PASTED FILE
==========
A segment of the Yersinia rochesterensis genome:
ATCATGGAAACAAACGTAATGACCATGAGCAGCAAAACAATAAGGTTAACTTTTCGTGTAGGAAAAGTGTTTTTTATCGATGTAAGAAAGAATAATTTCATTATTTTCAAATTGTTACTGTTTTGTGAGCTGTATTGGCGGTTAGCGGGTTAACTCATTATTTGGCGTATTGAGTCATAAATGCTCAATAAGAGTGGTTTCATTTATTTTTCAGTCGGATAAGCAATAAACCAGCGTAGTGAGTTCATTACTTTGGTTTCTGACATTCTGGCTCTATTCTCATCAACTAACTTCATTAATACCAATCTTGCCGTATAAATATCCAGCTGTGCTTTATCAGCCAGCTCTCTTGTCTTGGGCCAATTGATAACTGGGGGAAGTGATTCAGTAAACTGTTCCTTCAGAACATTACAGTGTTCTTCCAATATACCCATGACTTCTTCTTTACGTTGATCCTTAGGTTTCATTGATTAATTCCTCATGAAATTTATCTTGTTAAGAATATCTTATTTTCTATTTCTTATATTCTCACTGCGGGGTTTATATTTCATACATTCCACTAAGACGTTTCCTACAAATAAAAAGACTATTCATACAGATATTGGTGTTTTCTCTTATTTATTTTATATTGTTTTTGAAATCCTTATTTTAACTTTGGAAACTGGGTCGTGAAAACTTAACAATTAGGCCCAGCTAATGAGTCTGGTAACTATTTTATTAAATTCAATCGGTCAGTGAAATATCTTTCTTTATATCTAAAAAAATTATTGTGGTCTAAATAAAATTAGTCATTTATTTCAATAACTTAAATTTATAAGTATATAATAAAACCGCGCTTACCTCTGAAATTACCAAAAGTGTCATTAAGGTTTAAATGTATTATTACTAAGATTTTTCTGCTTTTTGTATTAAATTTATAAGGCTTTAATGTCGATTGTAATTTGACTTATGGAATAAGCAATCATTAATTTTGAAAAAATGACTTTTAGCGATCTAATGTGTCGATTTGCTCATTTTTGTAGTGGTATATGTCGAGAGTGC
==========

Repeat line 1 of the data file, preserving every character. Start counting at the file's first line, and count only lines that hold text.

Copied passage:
A segment of the Yersinia rochesterensis genome: